The impact of intercultural sensitivity on our learning styles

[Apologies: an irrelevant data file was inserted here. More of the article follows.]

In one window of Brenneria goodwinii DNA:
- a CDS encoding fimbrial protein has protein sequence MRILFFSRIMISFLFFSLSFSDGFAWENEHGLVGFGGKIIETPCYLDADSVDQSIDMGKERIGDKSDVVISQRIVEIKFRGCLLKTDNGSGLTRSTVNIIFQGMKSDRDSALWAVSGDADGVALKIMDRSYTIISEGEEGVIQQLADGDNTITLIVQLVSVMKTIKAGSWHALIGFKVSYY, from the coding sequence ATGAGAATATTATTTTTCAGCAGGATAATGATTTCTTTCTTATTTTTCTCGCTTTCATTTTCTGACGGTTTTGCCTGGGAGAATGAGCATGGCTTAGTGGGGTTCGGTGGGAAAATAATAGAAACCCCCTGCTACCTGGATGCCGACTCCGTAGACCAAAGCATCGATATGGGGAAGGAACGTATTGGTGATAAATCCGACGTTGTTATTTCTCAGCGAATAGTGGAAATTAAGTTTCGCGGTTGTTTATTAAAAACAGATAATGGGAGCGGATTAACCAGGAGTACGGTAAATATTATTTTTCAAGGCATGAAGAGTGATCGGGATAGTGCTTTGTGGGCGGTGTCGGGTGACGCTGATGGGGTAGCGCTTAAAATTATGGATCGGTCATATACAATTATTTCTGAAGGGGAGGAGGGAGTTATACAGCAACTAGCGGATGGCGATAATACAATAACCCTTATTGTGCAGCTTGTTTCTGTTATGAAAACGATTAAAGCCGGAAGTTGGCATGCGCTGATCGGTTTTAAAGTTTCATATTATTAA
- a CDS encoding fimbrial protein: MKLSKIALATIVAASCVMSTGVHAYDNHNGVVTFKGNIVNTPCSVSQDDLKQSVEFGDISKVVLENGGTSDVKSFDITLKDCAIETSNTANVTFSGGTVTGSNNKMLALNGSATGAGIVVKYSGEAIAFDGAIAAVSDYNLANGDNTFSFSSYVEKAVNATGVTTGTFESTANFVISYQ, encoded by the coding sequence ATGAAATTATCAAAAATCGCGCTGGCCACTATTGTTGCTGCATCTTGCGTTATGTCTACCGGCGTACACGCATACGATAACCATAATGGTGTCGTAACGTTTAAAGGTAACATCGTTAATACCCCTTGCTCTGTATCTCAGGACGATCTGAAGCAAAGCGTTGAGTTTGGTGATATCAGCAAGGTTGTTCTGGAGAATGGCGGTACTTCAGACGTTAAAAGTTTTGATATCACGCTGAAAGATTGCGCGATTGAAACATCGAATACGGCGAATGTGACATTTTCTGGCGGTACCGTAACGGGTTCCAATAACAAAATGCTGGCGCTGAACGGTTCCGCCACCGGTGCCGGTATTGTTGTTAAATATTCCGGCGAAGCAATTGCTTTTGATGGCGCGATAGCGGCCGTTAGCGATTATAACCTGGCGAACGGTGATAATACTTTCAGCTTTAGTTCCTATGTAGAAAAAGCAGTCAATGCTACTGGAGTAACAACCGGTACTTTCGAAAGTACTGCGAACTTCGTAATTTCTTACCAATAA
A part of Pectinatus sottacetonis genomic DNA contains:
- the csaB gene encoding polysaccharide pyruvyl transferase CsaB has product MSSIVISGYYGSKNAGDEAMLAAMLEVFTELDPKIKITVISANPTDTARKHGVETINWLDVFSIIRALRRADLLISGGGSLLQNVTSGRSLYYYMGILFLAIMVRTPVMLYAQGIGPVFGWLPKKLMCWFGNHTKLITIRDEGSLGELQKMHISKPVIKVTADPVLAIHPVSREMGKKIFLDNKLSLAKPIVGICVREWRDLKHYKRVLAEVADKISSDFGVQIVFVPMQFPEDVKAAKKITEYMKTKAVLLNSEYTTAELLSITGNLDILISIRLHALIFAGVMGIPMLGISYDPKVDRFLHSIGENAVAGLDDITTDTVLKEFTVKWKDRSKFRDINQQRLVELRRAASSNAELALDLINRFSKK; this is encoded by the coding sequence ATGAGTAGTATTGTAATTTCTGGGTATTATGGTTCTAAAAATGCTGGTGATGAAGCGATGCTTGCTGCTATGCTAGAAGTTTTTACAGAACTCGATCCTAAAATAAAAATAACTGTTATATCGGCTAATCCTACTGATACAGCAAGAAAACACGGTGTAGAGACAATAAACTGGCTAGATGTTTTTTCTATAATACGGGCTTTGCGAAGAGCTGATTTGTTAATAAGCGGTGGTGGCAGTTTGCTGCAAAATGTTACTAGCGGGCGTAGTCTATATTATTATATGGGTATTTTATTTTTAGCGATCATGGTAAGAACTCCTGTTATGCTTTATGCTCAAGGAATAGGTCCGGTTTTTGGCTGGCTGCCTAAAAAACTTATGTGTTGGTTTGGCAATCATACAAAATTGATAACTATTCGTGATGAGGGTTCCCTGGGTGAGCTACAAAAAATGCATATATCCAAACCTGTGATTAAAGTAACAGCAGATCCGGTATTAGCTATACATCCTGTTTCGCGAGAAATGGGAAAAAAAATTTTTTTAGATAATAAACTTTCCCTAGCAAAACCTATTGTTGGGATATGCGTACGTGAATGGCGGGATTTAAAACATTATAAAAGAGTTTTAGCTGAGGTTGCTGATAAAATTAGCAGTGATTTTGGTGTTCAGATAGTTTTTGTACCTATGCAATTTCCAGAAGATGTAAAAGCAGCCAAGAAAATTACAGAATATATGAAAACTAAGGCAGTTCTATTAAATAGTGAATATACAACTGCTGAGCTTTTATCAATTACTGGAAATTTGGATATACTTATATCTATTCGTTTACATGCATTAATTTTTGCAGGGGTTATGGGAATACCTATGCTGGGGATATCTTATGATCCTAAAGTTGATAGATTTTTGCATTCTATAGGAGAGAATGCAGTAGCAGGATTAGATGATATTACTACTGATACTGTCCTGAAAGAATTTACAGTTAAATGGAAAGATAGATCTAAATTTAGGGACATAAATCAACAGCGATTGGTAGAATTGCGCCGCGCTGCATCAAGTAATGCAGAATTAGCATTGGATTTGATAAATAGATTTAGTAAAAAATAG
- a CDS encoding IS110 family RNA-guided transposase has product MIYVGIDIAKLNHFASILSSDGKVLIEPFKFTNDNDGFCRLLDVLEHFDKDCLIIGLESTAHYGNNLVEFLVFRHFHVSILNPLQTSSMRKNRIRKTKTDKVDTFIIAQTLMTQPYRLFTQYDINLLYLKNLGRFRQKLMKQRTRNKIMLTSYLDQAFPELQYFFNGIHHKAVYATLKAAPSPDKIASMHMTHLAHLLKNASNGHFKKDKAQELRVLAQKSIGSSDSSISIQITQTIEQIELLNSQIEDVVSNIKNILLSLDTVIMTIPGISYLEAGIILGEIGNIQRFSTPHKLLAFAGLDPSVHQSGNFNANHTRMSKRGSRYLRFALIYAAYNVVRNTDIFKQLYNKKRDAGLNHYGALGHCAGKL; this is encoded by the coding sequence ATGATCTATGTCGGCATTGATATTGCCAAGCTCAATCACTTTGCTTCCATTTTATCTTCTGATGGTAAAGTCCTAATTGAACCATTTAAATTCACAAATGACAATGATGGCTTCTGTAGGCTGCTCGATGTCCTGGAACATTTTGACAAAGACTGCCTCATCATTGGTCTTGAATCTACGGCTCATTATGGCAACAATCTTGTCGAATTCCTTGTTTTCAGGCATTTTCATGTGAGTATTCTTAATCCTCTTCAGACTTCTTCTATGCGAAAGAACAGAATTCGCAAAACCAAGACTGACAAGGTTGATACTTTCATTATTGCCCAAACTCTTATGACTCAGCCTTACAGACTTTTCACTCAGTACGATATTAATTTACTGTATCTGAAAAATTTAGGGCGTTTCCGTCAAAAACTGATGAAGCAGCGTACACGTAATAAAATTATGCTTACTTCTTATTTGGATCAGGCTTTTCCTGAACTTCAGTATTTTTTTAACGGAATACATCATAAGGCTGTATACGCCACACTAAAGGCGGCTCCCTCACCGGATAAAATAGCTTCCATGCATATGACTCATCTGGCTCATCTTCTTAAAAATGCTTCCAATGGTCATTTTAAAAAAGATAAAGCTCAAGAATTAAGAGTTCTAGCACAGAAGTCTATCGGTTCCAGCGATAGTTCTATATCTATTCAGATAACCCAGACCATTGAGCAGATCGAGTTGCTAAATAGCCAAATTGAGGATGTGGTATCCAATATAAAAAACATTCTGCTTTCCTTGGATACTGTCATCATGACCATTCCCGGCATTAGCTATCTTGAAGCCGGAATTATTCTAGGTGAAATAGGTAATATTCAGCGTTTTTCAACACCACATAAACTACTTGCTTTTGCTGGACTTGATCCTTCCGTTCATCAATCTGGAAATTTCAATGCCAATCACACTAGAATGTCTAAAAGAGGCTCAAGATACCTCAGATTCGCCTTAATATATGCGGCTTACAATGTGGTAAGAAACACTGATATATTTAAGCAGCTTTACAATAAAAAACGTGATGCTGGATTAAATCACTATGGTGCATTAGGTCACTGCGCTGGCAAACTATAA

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Mitchell hammer created the Intercultural Conflict Style Inventory. It describes different approaches when entering conflict based on our cultural backgrounds. This model describes the different styles based on 1. To which extent we express or do not express our emotions and arguments and 2. The way we express our thoughts and/or feelings. The expression or the lack of it is presented in four styles. David Kolb created the experiential learning cycle. A revolutionary approach in education. It relies on two main processes in the learning journey: the conceptualization process and the perception process. It contains two continuums between doing, thinking, watching and feeling. Kolb, identified at first four learning styles and later he revised it with Alice Kolb. They added more three styles to become seven. Every learning style indicates different preferences between observing and feeling in connection to doing and thinking. Kolb, identified different factors that influence our learning styles. Among these factors are the social environment and life experiences. These factors are also an important composure of one’s culture. Culture was studied by different researchers as an influencer on our learning style. At first glance a similar pattern can occur between the four styles of communication in intercultural conflicts by Mitchell hammer and the experiential learning cycle with the seven learning styles by David Kolb. Mitchel hammer, emphasized on two continuums on how we act in conflicts. These continuums describe 1. the extent to which we express our arguments and emotions and 2. The way we express it or do not express it. This means that our style in conflict is not only influenced by our reasons and feelings but also by the way we express it or do not express it. This goes in line with the two axes by Kolb on how we learn. David Kolb identified the perception continuum that refers to the way we feel or think of a task and the processing continuum that refers to the way we approach this task. Therefore, both inventories by Kolb and Hammer have similarities when it comes to 1. The way we think or feel of an issue and 2. The way we approach this issue in connection to feelings and thoughts. Dr. Milton Bennett, created the scale for intercultural sensitivity. This scale identifies 6 stages where we can develop our intercultural competences from ethnocentrism to ethnorelativism. Maria Angelo said “I've learned that people will forget what you said, people will forget what you did, but people will never forget how you made them feel”. The bennet scale for intercultural sensitivity is built on the concept of empathy. According to this scale it is not enough to have knowledge and information about other cultures, but also to feel the power of empathy toward it. To shift from ethnocentrism to ethnorelativism we need to enhance our intercultural sensitivity where we realise that differences are not good or bad, it is just different. The last stage in the bennet scale for intercultural sensitivity is integration. Integration refers to the stage where people are no longer strictly affiliated to a mono-culture. When people are integrating aspects from different cultures into their cultural identity. We are on this level when we can easily interact and have various counters with other cultures without being limited in an ethnocentric view, and without being affiliated to a mono-culture. According to the intercultural conflict style inventory by Mitchell hammer people who are interculturally competent are able to adapt to the different intercultural conflict styles. They are able to solve conflicts within an intercultural context by adapting and integrating with the different intercultural conflict styles to be able to solve the conflict. Thus, if we become interculturally sensitive we will develop our skills and competences to mentoring our actions and feelings from our personal style toward other styles. This means that interculturally sensitive people encounter a diversity of life experiences and social environments. Thus, when we become interculturally sensitive our social environments and life experiences change. It becomes more diverse as we are no longer living from one ethnocentric view. Kolb identified the social environment and life experiences as affecting factors on our learning style. Kolb and Kolb assured how culture is one of the factors that influence our learning style to a certain extent. These initial observations lead us to the following questions: 1. What is the connection between the intercultural conflict styles and the learning styles? 2. How becoming interculturally competent influences our learning style?   The connection between the Intercultural Conflict Style Inventory and the Kolb learning styles inventory: